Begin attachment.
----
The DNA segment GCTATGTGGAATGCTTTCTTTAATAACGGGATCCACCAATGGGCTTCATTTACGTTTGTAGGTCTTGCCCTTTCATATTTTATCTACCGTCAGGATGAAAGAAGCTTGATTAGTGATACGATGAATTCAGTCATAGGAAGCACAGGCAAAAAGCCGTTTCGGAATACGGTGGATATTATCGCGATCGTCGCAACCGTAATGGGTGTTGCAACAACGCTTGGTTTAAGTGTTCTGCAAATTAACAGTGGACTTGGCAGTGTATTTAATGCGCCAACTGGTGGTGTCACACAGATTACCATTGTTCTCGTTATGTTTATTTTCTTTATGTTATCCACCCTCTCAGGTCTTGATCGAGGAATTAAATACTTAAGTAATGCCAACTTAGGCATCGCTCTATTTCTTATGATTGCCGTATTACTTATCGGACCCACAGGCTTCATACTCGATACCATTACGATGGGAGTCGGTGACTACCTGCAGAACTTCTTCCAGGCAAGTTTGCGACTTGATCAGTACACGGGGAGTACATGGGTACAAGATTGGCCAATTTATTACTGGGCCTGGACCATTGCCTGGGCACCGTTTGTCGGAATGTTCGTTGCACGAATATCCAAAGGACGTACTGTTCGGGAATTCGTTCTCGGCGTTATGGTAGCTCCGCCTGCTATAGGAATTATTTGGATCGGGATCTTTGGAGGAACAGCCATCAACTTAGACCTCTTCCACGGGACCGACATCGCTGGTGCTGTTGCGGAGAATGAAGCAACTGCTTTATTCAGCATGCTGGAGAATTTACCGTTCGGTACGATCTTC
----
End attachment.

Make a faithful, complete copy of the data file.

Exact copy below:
The DNA segment GCTATGTGGAATGCTTTCTTTAATAACGGGATCCACCAATGGGCTTCATTTACGTTTGTAGGTCTTGCCCTTTCATATTTTATCTACCGTCAGGATGAAAGAAGCTTGATTAGTGATACGATGAATTCAGTCATAGGAAGCACAGGCAAAAAGCCGTTTCGGAATACGGTGGATATTATCGCGATCGTCGCAACCGTAATGGGTGTTGCAACAACGCTTGGTTTAAGTGTTCTGCAAATTAACAGTGGACTTGGCAGTGTATTTAATGCGCCAACTGGTGGTGTCACACAGATTACCATTGTTCTCGTTATGTTTATTTTCTTTATGTTATCCACCCTCTCAGGTCTTGATCGAGGAATTAAATACTTAAGTAATGCCAACTTAGGCATCGCTCTATTTCTTATGATTGCCGTATTACTTATCGGACCCACAGGCTTCATACTCGATACCATTACGATGGGAGTCGGTGACTACCTGCAGAACTTCTTCCAGGCAAGTTTGCGACTTGATCAGTACACGGGGAGTACATGGGTACAAGATTGGCCAATTTATTACTGGGCCTGGACCATTGCCTGGGCACCGTTTGTCGGAATGTTCGTTGCACGAATATCCAAAGGACGTACTGTTCGGGAATTCGTTCTCGGCGTTATGGTAGCTCCGCCTGCTATAGGAATTATTTGGATCGGGATCTTTGGAGGAACAGCCATCAACTTAGACCTCTTCCACGGGACCGACATCGCTGGTGCTGTTGCGGAGAATGAAGCAACTGCTTTATTCAGCATGCTGGAGAATTTACCGTTCGGTACGATCTTC